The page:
Born in San Rafael, California in 1951, Shari Ulrich’s childhood was one where she was brought up in music. The youngest of three children, her mother was adept at the piano, and her father used the recorder as an escape from the doldrums of his banking job. Influenced by the likes of The Beatles, Joni Mitchell, and Neil Young, she picked up the violin at age four, but her first foray into music was performing in the San Francisco Free Theatre with her older brother and sister.
She travelled the US west coast and moved to Vancouver at the age of 18. She soon became a regular on the local coffeehouse circuit, including the Naam, The Nucleus, and the Classical Joint, bringing her early beach/folk influences and soaking in the local vibes to mold her own style. She met Rick Scott and Joe Mock in 1973, another pair of fledgling folk musicians on the scene. They formed Pied Pumkin String Ensemble, releasing two eclectic quasi-folk albums on Squash Records from ’75 to ’76. They financed the first recording by collecting the names, addresses and $5 from fans, then recorded the album and mailed it off to those who’d pre-paid. Although she had yet to write, being in the trio afforded Ulrich the opportunity to showcase her musical versatility, handling guitar, violin, mandolin, flute, and the sax.
But by the end of 1976 she landed a full-time gig touring with Valdy, which morphed into his recording group The Hometown Band, where she stayed for the next two albums over three years – leaving Scott and Mock to carry on as the Pied Pear. During her tenure with The Hometown Band, they toured extensively throughout North America and won the 1979 Juno for Most Promising Group, the night after A&M pulled the plug while in the middle of a cross-Canada tour.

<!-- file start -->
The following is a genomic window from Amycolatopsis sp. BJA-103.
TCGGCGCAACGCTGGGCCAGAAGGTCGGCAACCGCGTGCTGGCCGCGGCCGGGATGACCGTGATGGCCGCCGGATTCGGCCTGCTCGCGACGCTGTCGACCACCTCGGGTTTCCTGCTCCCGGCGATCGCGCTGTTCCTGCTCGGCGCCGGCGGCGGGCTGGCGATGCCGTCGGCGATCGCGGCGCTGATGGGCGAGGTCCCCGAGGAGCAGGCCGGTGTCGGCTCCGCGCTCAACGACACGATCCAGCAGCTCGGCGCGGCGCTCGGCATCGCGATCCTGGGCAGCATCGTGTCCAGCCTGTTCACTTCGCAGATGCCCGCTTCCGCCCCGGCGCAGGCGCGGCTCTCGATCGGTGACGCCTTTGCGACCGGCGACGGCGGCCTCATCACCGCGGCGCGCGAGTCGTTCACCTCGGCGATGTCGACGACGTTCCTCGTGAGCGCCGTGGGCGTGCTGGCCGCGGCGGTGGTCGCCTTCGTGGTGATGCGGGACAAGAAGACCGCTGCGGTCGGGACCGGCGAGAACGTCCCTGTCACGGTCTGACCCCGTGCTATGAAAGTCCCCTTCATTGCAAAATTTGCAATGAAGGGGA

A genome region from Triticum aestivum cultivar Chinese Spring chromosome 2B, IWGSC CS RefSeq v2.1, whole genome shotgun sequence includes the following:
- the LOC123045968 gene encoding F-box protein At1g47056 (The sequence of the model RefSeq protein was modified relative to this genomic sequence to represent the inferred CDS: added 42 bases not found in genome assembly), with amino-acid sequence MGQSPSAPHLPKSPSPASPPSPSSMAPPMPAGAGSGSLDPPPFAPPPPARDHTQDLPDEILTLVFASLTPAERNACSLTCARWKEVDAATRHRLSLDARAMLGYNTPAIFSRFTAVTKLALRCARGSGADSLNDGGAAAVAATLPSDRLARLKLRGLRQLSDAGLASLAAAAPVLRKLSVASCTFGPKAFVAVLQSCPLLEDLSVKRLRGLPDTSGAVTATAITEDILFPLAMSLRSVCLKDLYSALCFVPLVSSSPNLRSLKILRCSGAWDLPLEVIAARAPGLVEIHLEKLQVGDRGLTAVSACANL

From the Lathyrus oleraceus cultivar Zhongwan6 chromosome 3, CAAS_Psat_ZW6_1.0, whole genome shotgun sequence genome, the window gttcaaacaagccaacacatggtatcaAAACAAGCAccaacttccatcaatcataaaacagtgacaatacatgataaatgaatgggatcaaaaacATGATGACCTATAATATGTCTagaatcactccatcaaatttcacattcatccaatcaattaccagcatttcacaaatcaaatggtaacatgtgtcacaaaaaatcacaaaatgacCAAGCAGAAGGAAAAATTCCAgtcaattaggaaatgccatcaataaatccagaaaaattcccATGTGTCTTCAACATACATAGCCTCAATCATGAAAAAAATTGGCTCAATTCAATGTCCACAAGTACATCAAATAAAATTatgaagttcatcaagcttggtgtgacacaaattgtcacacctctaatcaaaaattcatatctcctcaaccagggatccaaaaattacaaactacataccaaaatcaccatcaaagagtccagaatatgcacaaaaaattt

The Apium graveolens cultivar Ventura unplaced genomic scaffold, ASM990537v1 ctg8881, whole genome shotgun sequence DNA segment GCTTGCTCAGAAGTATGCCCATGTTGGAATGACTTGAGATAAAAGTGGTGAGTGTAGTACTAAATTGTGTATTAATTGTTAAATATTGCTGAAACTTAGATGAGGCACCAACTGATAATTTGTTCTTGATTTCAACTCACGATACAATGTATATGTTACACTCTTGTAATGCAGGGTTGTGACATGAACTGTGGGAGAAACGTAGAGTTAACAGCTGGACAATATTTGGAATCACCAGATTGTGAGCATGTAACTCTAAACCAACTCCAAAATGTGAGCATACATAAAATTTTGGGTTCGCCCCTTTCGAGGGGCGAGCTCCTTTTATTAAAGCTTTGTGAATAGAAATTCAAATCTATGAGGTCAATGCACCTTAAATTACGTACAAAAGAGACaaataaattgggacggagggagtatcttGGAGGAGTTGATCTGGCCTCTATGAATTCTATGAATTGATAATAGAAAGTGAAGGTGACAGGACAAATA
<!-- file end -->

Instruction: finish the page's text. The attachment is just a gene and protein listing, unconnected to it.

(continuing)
She signed a deal with A&M Records in 1980 and released her debut solo record LONG NIGHTS later that year. Produced by former Hometown Band-mate Clair Lawrence (also of Chilliwack, Collectors fame), the album showcased her songwriting skills, having penned all ten tracks, including the singles “Oh Daddy” and “Bad Bad Girl.” She was nominated for a Juno Award a year later for Most Promising Female Vocalist.
Her follow-up came in ’81 in the form of ONE STEP AHEAD, which featured the lead-off “Not Gonna Stop,” the title track, “Romeo,” and “She Remembers.” Her name was on the ballots at the ’82 Junos again for Most Promising Female Vocalist, and this time she brought it home.
Working with Lawrence for the third straight album, next up was TALK AROUND TOWN later that year, her first recording experience outside of Vancouver (done at Bill Schnee Studio in LA). Along with the lead-off “You’re Making Me Nervous,” “I’m Not The One,” and “Mad Money,” it also featured her first workings with Roy Forbes and Chilliwack‘s Bill Henderson. They both provided backup vocals throughout the record, and Forbes also contributed a pair of his songs to the project – the title track and “Love Turns To Ice.” The album earned her the first of two consecutive Juno nominations for Best Female Vocalist, but went home empty-handed both times.
Frustrated with management, she took the reigns of her career herself and spend time in both LA and Toronto forging a new path without a record label. She reunited with the Pied Pumkin in 1988 to celebrate the release of THE LOST SQUASH TAPES, live and studio out-takes from the band’s brief history, and again a decade later to promote the retrospective album, PLUCKING DIVINE. They did 20 live dates in western Canada, and the response from audiences was so overwhelming that they did another couple of dozen select dates a year later. Those sessions resulted in the 1999 release, PIED ALIVE.